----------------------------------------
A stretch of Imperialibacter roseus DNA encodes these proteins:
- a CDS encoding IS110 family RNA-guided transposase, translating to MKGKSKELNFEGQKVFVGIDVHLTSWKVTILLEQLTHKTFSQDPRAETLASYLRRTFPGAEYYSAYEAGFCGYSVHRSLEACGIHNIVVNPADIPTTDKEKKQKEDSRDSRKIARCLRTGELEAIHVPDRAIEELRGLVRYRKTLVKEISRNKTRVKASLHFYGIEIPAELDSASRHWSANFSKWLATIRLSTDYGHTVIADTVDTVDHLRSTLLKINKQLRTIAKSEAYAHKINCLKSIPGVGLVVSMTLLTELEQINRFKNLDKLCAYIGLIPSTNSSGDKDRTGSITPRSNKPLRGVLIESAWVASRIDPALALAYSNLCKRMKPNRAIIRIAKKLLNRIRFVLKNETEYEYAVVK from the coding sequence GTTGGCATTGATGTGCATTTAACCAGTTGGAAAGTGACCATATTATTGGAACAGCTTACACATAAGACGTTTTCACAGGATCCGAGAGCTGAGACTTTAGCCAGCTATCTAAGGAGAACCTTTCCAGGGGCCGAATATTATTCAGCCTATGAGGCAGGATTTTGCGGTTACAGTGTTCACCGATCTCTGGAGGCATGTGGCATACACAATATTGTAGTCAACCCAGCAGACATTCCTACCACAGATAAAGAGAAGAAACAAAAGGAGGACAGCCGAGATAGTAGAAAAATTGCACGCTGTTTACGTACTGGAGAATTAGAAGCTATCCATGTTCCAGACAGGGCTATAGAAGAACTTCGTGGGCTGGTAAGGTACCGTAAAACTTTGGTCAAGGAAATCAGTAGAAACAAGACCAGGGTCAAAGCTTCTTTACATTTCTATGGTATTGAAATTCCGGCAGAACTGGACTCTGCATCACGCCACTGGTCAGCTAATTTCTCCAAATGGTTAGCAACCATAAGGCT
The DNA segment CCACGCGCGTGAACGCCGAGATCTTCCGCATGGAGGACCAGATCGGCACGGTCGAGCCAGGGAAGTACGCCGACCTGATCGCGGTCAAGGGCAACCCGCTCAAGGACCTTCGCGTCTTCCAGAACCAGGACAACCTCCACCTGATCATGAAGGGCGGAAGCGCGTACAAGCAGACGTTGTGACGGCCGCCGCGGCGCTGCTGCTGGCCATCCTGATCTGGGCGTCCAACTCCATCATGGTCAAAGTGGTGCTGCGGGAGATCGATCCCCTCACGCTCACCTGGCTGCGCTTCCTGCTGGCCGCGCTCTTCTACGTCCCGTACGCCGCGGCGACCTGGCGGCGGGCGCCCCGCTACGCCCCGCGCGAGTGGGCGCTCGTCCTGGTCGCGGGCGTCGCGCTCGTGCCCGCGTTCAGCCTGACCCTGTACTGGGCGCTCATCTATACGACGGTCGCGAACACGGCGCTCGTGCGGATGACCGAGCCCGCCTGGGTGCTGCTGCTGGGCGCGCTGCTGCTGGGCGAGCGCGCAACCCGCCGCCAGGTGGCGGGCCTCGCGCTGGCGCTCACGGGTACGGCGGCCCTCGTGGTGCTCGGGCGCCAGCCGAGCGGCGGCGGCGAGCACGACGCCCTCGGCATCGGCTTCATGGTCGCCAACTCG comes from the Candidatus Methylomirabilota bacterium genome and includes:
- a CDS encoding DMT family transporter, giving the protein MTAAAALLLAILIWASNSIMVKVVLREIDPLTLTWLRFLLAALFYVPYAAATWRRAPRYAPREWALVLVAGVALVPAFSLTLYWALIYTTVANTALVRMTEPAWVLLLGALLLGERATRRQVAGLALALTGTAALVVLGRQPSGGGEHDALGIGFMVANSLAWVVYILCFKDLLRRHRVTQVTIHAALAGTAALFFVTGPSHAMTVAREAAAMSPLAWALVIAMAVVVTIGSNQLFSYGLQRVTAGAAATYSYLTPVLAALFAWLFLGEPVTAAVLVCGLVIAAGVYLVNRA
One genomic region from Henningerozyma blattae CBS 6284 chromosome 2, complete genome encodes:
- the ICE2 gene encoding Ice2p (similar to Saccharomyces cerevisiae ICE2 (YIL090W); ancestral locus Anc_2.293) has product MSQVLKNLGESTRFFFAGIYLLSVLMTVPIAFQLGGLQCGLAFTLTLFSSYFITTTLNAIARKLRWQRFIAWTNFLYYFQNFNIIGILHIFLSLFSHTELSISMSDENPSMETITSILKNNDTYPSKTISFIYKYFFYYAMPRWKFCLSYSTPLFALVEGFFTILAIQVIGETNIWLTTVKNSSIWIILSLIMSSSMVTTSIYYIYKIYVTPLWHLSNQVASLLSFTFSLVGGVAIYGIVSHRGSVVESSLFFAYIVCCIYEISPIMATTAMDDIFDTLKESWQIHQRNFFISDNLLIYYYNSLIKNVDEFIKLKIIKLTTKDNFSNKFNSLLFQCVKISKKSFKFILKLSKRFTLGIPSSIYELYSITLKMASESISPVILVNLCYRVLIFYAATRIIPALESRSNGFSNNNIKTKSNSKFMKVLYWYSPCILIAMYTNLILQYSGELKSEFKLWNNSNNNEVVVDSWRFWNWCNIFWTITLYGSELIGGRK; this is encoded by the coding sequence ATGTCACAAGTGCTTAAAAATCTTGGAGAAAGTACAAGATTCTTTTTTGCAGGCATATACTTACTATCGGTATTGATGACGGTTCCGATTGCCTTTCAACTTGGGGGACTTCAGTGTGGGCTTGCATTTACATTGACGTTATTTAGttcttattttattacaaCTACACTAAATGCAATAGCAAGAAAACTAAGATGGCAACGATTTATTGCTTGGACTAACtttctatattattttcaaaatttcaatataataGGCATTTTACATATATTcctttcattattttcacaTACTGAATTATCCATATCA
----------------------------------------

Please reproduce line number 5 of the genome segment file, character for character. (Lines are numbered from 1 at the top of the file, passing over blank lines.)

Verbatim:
One genomic region from Henningerozyma blattae CBS 6284 chromosome 2, complete genome encodes: